I’m often asked of my fiction, “is this a true story?” This book is really and truly fictitious.  There are, of course, similarities between my life in the late 1980’s and early 1990’s. But as the novel developed, my fictional characters eventually found their own lives. Portions of this novel are set in the Fort Sanders neighborhood, where I lived while a student at the University of Tennessee. The characters who lived in my fictional Fort Sanders started out based on real people I knew or observed back in the early 1980’s, but they also became their own people.  (My husband thinks one of these characters deserves his own novel. I’m mulling that over.)

The portions of the novel set in Berlin, immediately after the Wall came down, are absolutely sights and circumstances I personally experienced in the late summer of 1990.  It was a great time to be an American in Berlin.  Berliners greatly appreciated what Americans had done to keep them in the Western Bloc since the last days of World War II and throughout the Cold War.  Cab drivers really did turn the meter off when they heard us speaking American English.  The hotel where we stayed insisted on giving us a free upgrade to Berlin Philharmonic conductor Herbert von Karajan’s suite.  East Germans, “Osties” lined up to gawk at the live eels, the wall of mustards, and over-the-top bounty of the food gallery of the KaDeWe department store.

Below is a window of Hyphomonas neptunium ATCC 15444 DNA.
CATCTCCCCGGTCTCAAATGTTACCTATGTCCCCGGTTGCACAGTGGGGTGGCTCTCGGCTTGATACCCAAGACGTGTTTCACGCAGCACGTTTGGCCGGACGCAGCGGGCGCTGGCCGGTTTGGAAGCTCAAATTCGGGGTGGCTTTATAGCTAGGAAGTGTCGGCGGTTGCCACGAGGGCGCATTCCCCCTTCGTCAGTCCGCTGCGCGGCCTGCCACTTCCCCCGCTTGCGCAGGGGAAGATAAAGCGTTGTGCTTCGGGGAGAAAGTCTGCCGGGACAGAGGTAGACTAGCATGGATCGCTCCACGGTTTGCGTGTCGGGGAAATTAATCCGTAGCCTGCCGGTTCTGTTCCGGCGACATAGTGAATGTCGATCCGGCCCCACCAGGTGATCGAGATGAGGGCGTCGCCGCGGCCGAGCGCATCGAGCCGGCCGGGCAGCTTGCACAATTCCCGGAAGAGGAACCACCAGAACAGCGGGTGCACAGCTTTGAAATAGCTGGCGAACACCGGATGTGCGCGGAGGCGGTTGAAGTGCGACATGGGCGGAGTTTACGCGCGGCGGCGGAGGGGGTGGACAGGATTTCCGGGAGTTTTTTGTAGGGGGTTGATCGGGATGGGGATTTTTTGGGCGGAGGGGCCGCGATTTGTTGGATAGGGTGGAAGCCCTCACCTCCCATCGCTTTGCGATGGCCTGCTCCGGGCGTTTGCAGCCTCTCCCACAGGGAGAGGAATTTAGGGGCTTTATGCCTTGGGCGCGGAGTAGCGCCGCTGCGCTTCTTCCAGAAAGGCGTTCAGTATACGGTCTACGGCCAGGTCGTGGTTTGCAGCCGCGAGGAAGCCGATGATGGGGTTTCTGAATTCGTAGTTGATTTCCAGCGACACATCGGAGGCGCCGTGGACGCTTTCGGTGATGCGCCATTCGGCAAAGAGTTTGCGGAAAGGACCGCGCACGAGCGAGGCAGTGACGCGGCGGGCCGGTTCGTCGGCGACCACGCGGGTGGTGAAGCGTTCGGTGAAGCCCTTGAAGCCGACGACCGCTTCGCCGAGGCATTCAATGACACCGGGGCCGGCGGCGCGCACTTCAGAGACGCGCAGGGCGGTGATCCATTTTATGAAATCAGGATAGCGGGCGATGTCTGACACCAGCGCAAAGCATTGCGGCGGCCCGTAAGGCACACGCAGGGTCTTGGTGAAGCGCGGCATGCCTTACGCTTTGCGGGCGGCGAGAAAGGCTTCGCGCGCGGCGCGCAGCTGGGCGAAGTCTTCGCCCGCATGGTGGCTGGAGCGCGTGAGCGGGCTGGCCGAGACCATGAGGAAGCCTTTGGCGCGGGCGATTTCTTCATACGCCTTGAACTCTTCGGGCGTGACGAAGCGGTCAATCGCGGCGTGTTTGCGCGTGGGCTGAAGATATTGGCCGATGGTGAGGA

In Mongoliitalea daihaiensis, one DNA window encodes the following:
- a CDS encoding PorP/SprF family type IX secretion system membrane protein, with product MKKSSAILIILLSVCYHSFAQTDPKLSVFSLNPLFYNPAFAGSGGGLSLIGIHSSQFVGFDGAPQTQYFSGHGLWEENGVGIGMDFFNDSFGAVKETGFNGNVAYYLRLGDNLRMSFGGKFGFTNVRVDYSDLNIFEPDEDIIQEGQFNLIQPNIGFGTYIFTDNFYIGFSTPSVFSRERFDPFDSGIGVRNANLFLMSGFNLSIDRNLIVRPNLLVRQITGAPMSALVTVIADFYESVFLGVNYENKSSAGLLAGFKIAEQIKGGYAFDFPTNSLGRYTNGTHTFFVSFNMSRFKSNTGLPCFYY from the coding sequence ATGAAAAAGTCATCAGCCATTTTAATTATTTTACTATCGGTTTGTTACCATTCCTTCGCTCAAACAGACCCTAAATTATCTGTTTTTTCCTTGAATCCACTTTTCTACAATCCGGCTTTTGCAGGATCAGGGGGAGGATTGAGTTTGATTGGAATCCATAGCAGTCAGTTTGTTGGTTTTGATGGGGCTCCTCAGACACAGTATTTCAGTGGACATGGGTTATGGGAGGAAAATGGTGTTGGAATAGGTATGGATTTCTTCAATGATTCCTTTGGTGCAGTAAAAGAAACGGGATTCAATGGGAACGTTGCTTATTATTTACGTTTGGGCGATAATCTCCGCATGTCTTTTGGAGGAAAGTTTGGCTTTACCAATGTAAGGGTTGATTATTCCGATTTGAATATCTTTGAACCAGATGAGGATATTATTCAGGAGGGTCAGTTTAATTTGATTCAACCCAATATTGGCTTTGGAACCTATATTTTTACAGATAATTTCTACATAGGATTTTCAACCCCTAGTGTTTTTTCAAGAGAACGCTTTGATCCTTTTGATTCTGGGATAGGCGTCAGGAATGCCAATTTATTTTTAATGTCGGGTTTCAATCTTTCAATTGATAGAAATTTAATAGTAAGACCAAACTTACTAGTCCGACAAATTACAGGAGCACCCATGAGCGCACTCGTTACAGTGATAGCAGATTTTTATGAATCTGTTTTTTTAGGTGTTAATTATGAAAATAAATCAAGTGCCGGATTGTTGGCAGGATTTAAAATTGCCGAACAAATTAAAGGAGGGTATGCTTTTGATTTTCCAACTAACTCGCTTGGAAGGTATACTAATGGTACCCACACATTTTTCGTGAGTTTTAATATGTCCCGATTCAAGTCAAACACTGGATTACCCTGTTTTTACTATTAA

The scenes set in Moscow are, oddly enough, realistic as well.  I originally wrote these scenes based on an old tourist guide to Russia I found in a used book store.  I had, at that time, never visited Russia.  When we eventually visited Moscow in 2005, I was astonished to find that the scenes and circumstances described in Ginger’s Reckoning were actually fairly true to life.  The hotel where we stayed was actually much worse than the hotel described in my novel.  We felt relieved to get out of there, much like Ginger and Steve so many years before us.

I hope you enjoy reading Ginger’s Reckoning as much as I enjoyed writing it and then re-reading and polishing it for publication.  It’s available in both print and Kindle editions at http://amzn.to/2hwtxTi .

Blessings, Cindy

 

 

 

 

The Spirituality of Writing – Favorite Books & Authors

Many of my spiritual friends are also writers, and that’s no coincidence.  Writing and spirituality – at least on good days – are both active practices of contemporary mysticism. Like meditation, centering prayer, or lectio divina, the process of writing in your journal, crafting a story, or drafting a nonfiction essay gets in touch with deep truths, essential facts of life, and brutal honesty.

Like many spiritual practices, writing takes place larger in silence and by yourself.  Like spirituality, writing often involves confronting your inner demons, bad past relationships, where you’ve been, and where you think or hope you’re going.  Though writing may sound like a breezy, romantic occupation, it’s actually a lot of soul-baring, emotionally draining work.

Many of my favorite authors have written on this wonderful and mysterious process of writing.  Here are some of my favorites, holding places on my bookshelves like old friends watching me work and get in that mystical state where the best writing happens.

Anne Lamott, Bird by Bird: Some Instructions on Writing and Life

Natalie Goldberg, Writing Down the Bones: Freeing the Writer Within

Madeleine L’Engle, Walking on Water: Reflections on Faith and Art

Julia Cameron, The Artist’s Way: A Spiritual Path to Higher Creativity

I’ve read many, many books on the process, craft, and spirituality of writing, but there are my all-time favorites.  What are yours?

Happy Writing, Cindy